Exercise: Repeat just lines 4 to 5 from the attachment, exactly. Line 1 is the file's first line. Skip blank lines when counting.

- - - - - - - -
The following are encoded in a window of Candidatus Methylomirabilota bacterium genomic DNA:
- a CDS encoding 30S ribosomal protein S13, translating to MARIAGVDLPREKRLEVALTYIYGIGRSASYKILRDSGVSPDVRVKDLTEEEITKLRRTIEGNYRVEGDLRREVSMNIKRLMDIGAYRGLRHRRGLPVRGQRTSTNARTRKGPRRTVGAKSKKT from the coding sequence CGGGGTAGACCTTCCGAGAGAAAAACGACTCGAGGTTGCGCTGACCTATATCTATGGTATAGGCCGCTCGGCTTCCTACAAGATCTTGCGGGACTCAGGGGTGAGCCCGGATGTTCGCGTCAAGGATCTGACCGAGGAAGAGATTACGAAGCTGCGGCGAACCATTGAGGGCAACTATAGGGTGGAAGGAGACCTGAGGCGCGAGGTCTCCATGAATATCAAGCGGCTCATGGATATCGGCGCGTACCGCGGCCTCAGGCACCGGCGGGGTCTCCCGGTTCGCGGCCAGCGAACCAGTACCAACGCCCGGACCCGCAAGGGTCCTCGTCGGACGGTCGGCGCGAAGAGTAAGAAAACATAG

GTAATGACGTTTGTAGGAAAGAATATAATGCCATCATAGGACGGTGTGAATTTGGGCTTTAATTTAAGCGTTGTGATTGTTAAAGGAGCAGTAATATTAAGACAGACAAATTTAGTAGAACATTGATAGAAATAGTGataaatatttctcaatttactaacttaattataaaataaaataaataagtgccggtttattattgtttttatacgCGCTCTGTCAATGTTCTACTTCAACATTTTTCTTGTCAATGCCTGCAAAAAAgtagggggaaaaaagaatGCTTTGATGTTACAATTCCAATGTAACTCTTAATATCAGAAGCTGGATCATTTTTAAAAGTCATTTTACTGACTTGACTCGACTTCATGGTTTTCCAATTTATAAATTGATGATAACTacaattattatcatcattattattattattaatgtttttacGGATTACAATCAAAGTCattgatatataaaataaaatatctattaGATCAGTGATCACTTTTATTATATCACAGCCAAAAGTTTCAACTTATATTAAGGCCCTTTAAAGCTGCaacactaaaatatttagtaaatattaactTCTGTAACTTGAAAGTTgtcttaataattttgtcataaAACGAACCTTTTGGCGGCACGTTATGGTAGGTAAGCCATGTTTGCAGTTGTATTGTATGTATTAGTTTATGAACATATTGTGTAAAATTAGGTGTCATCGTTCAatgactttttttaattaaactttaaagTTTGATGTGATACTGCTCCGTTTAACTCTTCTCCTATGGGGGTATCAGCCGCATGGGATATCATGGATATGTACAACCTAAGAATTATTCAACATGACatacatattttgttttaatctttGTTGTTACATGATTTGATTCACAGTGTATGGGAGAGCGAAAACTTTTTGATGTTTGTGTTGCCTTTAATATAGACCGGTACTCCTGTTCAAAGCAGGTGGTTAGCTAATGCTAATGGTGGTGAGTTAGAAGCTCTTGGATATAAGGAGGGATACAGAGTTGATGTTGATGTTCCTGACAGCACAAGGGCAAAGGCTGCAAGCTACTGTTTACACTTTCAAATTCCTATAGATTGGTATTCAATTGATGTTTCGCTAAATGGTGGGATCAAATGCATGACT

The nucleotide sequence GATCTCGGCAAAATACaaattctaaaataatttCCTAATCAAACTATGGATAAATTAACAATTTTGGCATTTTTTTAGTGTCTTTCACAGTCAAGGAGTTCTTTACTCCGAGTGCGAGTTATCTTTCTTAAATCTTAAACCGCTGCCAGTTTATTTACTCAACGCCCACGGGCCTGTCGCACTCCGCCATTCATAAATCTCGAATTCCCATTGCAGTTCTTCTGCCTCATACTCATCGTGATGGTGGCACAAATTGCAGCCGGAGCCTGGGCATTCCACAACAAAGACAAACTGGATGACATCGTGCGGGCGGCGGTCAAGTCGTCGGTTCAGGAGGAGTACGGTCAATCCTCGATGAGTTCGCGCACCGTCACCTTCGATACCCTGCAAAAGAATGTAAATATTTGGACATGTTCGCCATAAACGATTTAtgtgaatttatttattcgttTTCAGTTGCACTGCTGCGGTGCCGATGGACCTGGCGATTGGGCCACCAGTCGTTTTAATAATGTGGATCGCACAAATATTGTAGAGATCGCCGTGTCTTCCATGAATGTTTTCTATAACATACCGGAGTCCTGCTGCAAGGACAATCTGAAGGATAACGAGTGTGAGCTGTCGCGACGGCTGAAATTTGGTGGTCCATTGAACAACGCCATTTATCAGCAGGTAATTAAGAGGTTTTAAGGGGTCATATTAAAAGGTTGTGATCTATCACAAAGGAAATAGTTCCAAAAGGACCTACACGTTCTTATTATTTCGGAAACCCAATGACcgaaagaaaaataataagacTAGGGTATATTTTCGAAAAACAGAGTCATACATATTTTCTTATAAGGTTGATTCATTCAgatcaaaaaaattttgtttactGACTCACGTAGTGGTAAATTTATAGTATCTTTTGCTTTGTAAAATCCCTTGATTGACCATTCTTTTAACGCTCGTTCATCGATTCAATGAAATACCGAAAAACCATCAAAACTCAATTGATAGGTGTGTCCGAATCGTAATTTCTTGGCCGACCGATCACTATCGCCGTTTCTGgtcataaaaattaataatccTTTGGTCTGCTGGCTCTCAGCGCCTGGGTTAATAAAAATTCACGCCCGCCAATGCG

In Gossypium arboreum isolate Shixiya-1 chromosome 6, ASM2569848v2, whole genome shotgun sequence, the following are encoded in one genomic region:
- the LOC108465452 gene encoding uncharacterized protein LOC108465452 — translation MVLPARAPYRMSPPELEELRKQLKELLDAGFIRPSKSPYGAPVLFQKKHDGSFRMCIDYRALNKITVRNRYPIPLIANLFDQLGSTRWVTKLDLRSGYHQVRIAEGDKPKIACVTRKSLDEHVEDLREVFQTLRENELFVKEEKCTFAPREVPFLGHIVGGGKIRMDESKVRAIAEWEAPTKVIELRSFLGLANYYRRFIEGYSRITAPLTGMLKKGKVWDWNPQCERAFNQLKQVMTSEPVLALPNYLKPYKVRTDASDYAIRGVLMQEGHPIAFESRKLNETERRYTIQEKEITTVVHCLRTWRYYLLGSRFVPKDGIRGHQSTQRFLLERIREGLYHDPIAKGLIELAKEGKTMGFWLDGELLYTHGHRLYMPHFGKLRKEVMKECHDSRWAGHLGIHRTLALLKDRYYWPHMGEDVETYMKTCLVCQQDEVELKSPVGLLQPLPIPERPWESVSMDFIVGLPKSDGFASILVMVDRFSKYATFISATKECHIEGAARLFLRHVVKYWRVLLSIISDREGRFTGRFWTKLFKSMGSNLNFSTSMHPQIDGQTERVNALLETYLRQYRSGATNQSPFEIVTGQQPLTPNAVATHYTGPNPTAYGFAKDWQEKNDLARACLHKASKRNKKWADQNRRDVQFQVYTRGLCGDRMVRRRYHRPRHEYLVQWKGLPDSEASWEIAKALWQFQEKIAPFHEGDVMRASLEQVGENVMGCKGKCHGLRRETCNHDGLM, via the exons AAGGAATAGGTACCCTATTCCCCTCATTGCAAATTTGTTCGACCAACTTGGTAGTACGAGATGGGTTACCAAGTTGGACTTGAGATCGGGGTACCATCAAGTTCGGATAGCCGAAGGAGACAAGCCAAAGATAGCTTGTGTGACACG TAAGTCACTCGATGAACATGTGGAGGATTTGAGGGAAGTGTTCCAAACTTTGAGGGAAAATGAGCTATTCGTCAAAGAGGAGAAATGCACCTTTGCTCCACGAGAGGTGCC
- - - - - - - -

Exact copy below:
The nucleotide sequence GATCTCGGCAAAATACaaattctaaaataatttCCTAATCAAACTATGGATAAATTAACAATTTTGGCATTTTTTTAGTGTCTTTCACAGTCAAGGAGTTCTTTACTCCGAGTGCGAGTTATCTTTCTTAAATCTTAAACCGCTGCCAGTTTATTTACTCAACGCCCACGGGCCTGTCGCACTCCGCCATTCATAAATCTCGAATTCCCATTGCAGTTCTTCTGCCTCATACTCATCGTGATGGTGGCACAAATTGCAGCCGGAGCCTGGGCATTCCACAACAAAGACAAACTGGATGACATCGTGCGGGCGGCGGTCAAGTCGTCGGTTCAGGAGGAGTACGGTCAATCCTCGATGAGTTCGCGCACCGTCACCTTCGATACCCTGCAAAAGAATGTAAATATTTGGACATGTTCGCCATAAACGATTTAtgtgaatttatttattcgttTTCAGTTGCACTGCTGCGGTGCCGATGGACCTGGCGATTGGGCCACCAGTCGTTTTAATAATGTGGATCGCACAAATATTGTAGAGATCGCCGTGTCTTCCATGAATGTTTTCTATAACATACCGGAGTCCTGCTGCAAGGACAATCTGAAGGATAACGAGTGTGAGCTGTCGCGACGGCTGAAATTTGGTGGTCCATTGAACAACGCCATTTATCAGCAGGTAATTAAGAGGTTTTAAGGGGTCATATTAAAAGGTTGTGATCTATCACAAAGGAAATAGTTCCAAAAGGACCTACACGTTCTTATTATTTCGGAAACCCAATGACcgaaagaaaaataataagacTAGGGTATATTTTCGAAAAACAGAGTCATACATATTTTCTTATAAGGTTGATTCATTCAgatcaaaaaaattttgtttactGACTCACGTAGTGGTAAATTTATAGTATCTTTTGCTTTGTAAAATCCCTTGATTGACCATTCTTTTAACGCTCGTTCATCGATTCAATGAAATACCGAAAAACCATCAAAACTCAATTGATAGGTGTGTCCGAATCGTAATTTCTTGGCCGACCGATCACTATCGCCGTTTCTGgtcataaaaattaataatccTTTGGTCTGCTGGCTCTCAGCGCCTGGGTTAATAAAAATTCACGCCCGCCAATGCG

In Gossypium arboreum isolate Shixiya-1 chromosome 6, ASM2569848v2, whole genome shotgun sequence, the following are encoded in one genomic region: